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An Angel Among the Azaleas


The Southern plantation where I grew up was a 250-acre Eden. My beautiful mother took special care to preserve and reverence the beauty of the formal gardens and the breathtaking vistas surrounding the house. Many things on the plantation were scary for a little child—who, at age four, had a heart murmer. I tagged after Mama everywhere as she lovingly cared for each plant and bush and tree on the grounds. My favorites were the indio azaleas which bloomed in profuse abundance. I used to beg to pick just one branch, and Mama let me do this once a season. I spent many hours wishing I were an azalea shrub—the glorious arrays of pink, purple or coral blossoms as my sweeping, Southern Belle, hoop skirt. The beauty my mother brought to the grounds was an inspiration for me. I wished to be beautiful and as perfectly poised as her flowers. Mama suffered greatly from crippling osteo-arthritis, but her time outdoors seemed always refreshing and not over-exhausting for her condition.
A remarkable thing occured one day as I worked with Mama in the front yard. The groves of sycamore trees were shedding strips of bark from their white skins. Mama and I were placing circles of concrete mixed with oyster shells around the trees to make them pretty. Near the end of the row was a fragrant gardenia bush which housed the summer duck and her brood of babies. As I approached, they flew out, and the mother duck came hissing toward me, protecting her young. I was afraid, and I turned to call Mama, who always responded right away whenever I called for help. But Mama didn't respond. She was talking to someone else, though clearly no one else was there. I yelled again for her to come save me from the duck—though the duck had waddled away by then. Mama continued her work, head down, still talking out loud to nobody I could see. When I approached her, she said, "Why did you call me, Carol? I was busy." I asked, "Who were you talking to, Mama?" She said, "To my mother." And this is how I came to know that my mama could see and communicate with her own angel mother while she worked outdoors in the open air. Mama's mother had died two months before I was born. The doctor wouldn't even let Mama travel to the funeral—a full day's trip in the Hudson car over hundreds of miles of bumpy dirt roads.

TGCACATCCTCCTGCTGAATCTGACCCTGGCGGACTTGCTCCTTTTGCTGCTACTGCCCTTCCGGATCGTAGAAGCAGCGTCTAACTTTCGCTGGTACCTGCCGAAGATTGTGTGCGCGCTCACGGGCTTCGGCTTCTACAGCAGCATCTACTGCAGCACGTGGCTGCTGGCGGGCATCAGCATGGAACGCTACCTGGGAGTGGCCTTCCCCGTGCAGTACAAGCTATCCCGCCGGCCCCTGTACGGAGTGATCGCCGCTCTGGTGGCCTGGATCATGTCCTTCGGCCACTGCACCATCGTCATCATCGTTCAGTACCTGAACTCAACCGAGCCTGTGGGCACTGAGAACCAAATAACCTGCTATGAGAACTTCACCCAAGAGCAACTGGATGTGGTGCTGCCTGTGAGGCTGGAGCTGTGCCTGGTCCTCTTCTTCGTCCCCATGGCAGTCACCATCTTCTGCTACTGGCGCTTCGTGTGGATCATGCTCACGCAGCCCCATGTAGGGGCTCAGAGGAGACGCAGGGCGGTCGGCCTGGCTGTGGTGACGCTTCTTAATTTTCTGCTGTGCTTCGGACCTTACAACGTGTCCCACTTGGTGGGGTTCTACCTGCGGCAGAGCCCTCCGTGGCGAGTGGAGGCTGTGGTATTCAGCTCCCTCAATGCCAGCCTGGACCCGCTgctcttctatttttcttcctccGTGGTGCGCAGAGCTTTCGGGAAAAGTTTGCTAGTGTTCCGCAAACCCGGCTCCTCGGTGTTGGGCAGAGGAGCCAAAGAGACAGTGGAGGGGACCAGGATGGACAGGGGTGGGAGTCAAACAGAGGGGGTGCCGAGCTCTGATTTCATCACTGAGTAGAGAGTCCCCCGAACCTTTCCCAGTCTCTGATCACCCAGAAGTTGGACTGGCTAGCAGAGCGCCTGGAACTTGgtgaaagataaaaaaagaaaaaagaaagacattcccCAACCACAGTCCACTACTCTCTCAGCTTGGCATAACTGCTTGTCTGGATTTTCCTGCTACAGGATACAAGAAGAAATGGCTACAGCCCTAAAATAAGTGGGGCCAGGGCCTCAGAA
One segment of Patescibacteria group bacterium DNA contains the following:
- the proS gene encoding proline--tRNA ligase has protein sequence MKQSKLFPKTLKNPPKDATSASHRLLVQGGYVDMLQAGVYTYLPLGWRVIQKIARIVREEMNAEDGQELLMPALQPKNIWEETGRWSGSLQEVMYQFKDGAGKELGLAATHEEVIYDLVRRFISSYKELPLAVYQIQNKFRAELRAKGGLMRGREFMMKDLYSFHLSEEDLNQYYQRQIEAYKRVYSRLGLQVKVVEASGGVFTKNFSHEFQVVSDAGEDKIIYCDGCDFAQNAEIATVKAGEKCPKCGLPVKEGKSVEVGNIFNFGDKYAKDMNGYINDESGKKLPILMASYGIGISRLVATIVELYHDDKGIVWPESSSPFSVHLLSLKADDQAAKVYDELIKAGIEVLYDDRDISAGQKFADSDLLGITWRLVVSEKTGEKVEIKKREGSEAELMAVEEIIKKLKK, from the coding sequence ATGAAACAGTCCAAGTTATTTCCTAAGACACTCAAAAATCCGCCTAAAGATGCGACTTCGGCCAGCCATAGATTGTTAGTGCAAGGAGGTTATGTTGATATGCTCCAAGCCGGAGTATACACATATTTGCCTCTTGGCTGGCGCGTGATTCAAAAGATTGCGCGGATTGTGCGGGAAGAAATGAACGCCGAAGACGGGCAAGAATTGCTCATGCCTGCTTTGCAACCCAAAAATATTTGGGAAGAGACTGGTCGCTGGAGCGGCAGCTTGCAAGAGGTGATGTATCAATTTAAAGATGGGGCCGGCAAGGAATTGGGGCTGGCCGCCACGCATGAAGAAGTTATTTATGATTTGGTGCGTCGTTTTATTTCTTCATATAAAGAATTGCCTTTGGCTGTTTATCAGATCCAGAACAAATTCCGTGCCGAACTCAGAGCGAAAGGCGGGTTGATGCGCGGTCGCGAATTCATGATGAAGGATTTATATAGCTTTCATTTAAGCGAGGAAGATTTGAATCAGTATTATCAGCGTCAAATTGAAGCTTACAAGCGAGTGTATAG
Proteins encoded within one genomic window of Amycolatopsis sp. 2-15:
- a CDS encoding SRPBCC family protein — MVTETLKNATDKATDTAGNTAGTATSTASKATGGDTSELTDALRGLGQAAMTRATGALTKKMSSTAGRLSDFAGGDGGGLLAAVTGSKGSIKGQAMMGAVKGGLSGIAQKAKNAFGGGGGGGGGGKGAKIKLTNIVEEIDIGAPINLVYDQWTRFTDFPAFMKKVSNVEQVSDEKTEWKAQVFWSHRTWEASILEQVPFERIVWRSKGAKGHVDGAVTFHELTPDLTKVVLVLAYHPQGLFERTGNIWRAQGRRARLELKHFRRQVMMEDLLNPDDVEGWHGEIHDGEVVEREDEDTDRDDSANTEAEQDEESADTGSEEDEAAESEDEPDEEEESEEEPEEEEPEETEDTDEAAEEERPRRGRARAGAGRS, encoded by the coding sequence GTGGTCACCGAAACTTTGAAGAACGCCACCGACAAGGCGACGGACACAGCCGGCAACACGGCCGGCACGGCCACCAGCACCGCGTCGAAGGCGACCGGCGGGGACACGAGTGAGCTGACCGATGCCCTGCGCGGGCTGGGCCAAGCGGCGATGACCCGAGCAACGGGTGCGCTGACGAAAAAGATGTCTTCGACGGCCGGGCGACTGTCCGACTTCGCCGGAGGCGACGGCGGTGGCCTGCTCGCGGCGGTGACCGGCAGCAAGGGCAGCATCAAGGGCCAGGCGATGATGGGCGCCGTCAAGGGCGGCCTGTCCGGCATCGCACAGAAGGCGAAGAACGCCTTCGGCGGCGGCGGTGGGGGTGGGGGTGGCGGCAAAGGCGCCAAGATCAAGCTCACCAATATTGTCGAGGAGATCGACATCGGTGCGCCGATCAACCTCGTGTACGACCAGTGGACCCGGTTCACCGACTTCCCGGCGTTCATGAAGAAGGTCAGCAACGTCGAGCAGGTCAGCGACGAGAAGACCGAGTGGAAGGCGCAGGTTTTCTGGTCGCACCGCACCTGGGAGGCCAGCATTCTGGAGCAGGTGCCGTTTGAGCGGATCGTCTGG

My beautiful mother was just 14 when she married my father. He was 16 and a self-made and proud young man. They raised a little niece until she was four, and at age 18, my mother had her own first child. My parents never inherited a penny from anyone, nor received any money that wasn't a loan. But my father worked hard, and eventually he owned the only Hudson car dealership in Charleston. Later, he bought the plantation which became our home. Mama indeed had everything she needed but good health. And in raising us five children, I'm sure from time to time she needed to talk to her mother when no one else was around. And Grandmother Louzenie would oblige and come for a visit. I'm sure she gave Mama good advice, having raised seven children herself. Many times, out amidst the flowers and trees, we would start singing hymns of praise to our Lord, and I know at those times, my grandmother was close at hand, giving praise with us and singing those old hymns. We were a blessed trio, indeed, out among the azaleas.

Carol Ruth Resch
(Adapted from "My Mother Saw An Angel, Too," © Carol Ruth Resch.)
 

 

 
   
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